Just like the generation and harnessing of any energy source, including solar and wind, natural gas extraction has an environmental impact and we should pretend that it doesn’t. However, we also shouldn’t exaggerate that impact either.
I work for an engineering company which provides services to gas companies working in the Marcellus Shale in Pennsylvania. The economic impact from this work is real. No other industry is investing, or planning to invest, tens of billions of dollars into Pennsylvania over the next 5 to 10 years. Billions will be paid out in land leases and royalties to families. Well-paid, skilled construction and engineering jobs are being created and maintained. Gas prices for utilities, industry and families are low and are likely to remain affordable for the foreseeable future. This is a resource we should be using because it provides investment in America and American jobs and infrastructure.
The headlines will continue to be filled with the isolated problems, which is fine, as holding a spotlight on the industry will keep everyone conscious about the risks. That said, please don’t fall into the trap of the either/or debate. The conservative debate, as with the generation and harnessing of any energy source, should be what needs to be done to ensure the risks are managed appropriately.
From the other side of the debate:
As one of your readers has noted, upstate New York (where I live) is being rocked to pieces by the fracking issue.
Today is the deadline for the Department of Environmental Conservation to receive comment for its latest Supplemental General Environmental Impact Statement (SGEIS). In its current state (already revised once), it is full of give-aways to industry, including NOT requiring companies to list the chemical ingredients of their frackingfluids deemed "proprietary", and proposes using fracking flowback water (laced with chemicals and radiation from the shale) on rural roads as a de-icer and to keep down dust.
At last count, the DEC has received over 18,000 comments, and a few thousand more are expected by today. Meanwhile, over a dozen towns and municipalities across the state have used their local zoning laws to limit or exclude drilling from their jurisdictions. The energy industry is suing two of the smallest towns to overturn these rules on the grounds that local governments cannot "regulate" the energy industry (despite the fact that state law allows towns to use zoning to limit or restrict mining). The industry is threatening other towns with expensive lawsuits as well.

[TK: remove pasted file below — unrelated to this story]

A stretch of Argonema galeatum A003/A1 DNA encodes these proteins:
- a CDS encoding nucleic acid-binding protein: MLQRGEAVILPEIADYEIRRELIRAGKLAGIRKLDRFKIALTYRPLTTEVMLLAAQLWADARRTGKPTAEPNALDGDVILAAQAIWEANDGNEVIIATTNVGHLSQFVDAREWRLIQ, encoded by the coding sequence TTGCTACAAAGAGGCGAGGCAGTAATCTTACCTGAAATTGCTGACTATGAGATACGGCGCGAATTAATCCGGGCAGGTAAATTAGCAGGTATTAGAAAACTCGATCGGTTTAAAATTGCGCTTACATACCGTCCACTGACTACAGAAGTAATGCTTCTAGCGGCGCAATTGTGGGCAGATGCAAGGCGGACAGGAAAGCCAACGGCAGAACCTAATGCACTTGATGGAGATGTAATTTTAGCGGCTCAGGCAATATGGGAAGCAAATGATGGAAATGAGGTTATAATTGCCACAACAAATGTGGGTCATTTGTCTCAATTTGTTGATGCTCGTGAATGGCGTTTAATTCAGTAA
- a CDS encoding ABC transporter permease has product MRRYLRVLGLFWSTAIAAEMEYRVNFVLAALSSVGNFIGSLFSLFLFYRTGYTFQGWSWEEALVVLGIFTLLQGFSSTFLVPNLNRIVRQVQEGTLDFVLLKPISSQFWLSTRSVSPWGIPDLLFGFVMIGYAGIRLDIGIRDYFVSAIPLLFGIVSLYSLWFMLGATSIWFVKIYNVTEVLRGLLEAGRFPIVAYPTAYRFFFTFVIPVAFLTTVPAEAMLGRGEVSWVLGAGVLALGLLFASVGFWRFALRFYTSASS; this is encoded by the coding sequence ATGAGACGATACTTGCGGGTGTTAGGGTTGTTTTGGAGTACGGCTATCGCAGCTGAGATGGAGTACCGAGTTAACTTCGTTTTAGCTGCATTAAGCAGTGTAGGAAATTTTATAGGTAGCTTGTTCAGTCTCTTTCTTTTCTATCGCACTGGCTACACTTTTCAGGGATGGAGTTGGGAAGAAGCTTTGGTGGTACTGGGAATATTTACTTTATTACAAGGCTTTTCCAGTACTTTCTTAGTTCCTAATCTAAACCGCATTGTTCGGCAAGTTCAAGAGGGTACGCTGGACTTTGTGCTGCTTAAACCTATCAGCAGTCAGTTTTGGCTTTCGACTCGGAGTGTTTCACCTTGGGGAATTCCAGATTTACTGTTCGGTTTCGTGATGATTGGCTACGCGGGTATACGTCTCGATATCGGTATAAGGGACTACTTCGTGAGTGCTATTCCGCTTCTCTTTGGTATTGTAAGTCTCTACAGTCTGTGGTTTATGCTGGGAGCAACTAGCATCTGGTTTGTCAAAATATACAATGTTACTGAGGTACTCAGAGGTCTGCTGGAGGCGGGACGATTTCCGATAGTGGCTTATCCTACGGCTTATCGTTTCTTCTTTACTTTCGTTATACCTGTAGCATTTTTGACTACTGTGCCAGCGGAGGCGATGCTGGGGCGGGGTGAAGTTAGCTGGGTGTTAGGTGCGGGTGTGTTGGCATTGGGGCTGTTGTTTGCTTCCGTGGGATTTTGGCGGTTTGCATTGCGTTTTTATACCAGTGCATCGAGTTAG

The EPA is only just now trying to get a handle on the public health effects of fracking in Texas and Pennsylvania – two huge laboratories for what now seems like a sick science experiment gone wrong (why not drill for gas in suburban backyards?). France and Quebec have banned the practice outright. The headlong rush to frack my state is one of the most frightening experiences of my adult life. I feel sick for what the people of Pennsylvania have been experiencing and scared to death of the same thing happening here.
Another stakes a middle ground:
Gasland, whose trailer you posted, is borderline agitprop that plays very fast and loose with both scientific fact and personal narrative. Which is not to say that there aren't real social and scientific risks with this drilling technology. There most certainly are and Josh Fox is right to raise them, however imperfectly, to the fore. But focusing on this issue in particular obscures the larger (and much riskier) issue of coal and oil energy production and consumption – which, in turn, points to the much, much riskier issue of climate change. Fracking is a second or third order problem here.
You're correct, though, in focusing on the way the term conservatism has drifted over time, and I'm reminded here of Wendell Berry's work, which you might urge your readers to check out. Also of interest is this popular piece on capitalism, conservative identity, and climate change by Naomi Klein. Money quote:
Climate change detonates the ideological scaffolding on which contemporary conservatism rests. There is simply no way to square a belief system that vilifies collective action and venerates total market freedom with a problem that demands collective action on an unprecedented scale and a dramatic reining in of the market forces that created and are deepening the crisis.
My own, ever-shifting sense is that conservatives and liberals alike need to deal with capitalism's destructive neoliberal form, and until we do that, we're going to continue radically overstepping ecological limits. Keep up the good work highlighting this issue on the Dish. And know that I'm working hard to bring conservatism back into the academy, where it's sorely, sorely needed.
(Photo: A worker cleans and lubricates the head of the machine, after the stimulation hydraulic fracturing of one segment of the well is finished, at Southwestern Energy Co.'s natural gas production site at the Marcellus Shale formation in Camptown, Pennsylvania, on October 19, 2011. The Marcellus Shale, located in the U.S. Northeast, contains natural gas, which is obtained through hydraulic fracturing, a technique in which millions of gallons of water, sand and chemicals are pumped underground to break apart the rock. By Julia Schmalz/Bloomberg via Getty Image)